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Re: [Public WebGL] Compositing with HTML
On Fri, Jan 8, 2010 at 5:36 PM, Chris Marrin <email@example.com>
> Just for clarification how can you get out of range pre-multiplied
On Jan 8, 2010, at 5:20 PM, Kenneth Waters wrote:
>> What I mean by that is that color always clamps to 1.0, so if you give oversaturated colors (1.0 when alpha is 0.5, for instance), and blending results in a color greater than 1.0, the result is clamped to 1.0. I believe that is what the HTML compositor specifies and that's what WebKit does when compositing. I think Firefox is doing something different. But I'll wait for Vlad to chime in...
> values into HTML without WebGL?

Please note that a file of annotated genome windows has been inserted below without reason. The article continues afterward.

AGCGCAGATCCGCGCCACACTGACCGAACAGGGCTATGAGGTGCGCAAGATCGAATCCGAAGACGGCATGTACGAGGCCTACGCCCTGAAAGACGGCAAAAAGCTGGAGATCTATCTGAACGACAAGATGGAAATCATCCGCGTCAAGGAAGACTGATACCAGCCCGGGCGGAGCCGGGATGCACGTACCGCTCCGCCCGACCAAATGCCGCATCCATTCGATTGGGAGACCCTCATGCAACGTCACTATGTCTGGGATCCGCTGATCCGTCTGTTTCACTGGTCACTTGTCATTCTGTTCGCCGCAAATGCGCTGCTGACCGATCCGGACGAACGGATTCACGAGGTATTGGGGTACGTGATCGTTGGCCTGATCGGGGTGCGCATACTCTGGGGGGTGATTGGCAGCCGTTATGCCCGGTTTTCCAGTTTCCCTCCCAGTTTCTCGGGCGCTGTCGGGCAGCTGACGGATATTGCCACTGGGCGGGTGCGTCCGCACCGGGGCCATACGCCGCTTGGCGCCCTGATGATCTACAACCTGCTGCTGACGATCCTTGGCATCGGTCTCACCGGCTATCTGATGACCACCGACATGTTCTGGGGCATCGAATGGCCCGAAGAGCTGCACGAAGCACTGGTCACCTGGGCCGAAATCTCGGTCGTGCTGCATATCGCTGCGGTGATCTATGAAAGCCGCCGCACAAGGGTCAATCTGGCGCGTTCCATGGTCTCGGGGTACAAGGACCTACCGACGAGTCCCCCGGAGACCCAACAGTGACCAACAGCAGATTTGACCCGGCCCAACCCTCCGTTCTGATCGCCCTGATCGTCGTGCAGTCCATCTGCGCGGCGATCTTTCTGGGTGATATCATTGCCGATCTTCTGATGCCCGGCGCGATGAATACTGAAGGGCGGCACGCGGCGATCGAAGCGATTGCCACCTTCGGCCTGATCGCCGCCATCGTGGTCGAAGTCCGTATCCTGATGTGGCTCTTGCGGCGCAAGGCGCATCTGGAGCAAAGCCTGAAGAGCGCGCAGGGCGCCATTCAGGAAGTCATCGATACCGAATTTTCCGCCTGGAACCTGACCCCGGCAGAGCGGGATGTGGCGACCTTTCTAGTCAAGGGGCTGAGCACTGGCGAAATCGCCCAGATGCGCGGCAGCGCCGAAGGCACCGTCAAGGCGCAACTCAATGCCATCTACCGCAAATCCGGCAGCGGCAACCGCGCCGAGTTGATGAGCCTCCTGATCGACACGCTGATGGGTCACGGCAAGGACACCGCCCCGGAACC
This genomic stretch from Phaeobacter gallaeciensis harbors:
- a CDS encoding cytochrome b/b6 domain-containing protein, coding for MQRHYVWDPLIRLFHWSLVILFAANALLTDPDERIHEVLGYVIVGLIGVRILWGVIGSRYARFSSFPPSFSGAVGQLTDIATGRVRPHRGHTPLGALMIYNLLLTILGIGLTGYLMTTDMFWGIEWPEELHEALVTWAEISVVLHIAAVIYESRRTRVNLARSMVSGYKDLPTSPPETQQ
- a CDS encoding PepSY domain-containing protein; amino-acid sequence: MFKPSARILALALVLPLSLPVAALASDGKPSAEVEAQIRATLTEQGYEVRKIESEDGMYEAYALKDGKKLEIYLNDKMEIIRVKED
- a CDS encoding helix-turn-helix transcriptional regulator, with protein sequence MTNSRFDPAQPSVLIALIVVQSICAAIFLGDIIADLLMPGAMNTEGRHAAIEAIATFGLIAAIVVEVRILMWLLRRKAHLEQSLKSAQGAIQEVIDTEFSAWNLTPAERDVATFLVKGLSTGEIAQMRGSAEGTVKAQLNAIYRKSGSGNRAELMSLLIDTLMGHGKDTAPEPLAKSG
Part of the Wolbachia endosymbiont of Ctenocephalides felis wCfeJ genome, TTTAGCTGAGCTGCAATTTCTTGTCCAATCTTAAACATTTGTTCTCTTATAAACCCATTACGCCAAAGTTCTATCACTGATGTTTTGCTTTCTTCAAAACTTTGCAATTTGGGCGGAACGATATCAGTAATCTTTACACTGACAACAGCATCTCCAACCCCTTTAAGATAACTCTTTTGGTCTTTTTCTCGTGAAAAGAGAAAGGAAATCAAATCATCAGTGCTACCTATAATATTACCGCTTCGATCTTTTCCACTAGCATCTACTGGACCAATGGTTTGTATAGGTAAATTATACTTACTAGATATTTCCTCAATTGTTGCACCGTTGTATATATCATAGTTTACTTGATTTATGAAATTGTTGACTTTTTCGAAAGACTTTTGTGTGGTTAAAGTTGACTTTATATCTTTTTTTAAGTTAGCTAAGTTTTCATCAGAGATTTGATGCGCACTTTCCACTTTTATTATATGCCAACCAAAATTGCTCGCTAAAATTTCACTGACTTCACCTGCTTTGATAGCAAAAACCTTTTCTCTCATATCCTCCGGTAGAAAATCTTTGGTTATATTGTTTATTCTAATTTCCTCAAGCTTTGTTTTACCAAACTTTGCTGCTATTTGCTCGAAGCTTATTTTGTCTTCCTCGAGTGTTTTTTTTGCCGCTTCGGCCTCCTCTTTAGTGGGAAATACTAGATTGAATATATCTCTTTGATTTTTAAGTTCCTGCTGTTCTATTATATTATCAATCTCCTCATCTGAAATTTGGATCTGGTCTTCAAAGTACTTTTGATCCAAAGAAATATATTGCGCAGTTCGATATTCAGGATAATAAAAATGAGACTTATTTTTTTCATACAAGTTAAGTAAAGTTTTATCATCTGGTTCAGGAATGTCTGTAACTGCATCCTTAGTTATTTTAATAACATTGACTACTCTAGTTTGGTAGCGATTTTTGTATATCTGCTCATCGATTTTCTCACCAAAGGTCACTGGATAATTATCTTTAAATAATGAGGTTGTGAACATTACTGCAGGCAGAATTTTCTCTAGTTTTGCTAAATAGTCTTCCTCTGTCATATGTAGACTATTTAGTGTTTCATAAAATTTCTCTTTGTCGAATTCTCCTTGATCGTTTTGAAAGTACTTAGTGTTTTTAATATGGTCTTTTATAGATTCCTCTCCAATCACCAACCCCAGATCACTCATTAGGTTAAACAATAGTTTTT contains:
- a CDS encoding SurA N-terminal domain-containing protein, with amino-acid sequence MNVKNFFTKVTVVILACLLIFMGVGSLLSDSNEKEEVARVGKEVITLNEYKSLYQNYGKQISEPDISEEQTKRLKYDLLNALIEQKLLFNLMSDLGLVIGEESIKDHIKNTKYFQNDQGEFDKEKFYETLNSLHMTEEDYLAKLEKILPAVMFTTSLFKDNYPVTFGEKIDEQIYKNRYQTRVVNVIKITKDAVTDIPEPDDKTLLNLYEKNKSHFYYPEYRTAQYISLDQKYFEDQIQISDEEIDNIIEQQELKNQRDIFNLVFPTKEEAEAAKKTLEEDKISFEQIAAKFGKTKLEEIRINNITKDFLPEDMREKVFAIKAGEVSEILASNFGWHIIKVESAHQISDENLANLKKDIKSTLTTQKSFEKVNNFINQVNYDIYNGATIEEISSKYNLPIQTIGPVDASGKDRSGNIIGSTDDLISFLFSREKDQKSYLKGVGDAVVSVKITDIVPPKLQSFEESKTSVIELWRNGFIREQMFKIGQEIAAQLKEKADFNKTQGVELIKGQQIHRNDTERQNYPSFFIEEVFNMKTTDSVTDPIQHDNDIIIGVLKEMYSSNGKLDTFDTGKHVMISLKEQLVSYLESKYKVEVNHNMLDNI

That's a good question. The 2D Canvas API can do it using the compositing operators. There they talk about clamping to 1. SVG has similar capabilities. CSS Colors are given in non-premultiplied form and are clamped to 0-1 (or 0-255 if given in that form). So you could say that all the source elements are constrained to have legal premultiplied colors.
I'm confused. Clamping to 1 doesn't guarantee that it's a legal premultiplied color, does it? Or are you saying that the 2d canvas, svg and css take non-premultiplied colors as input, clamp all the channels to 1 and convert them to pre-mulitplied behind the scenes?
That's not the case (currently) in WebGL, so maybe we should take measures to ensure that oversaturated values can't make it into the WebGL color buffer?
That might be hard and non-performant. So it might be better if we just define what happens in the HTML compositor when oversaturated values are presented. This is probably more properly in the Canvas spec though.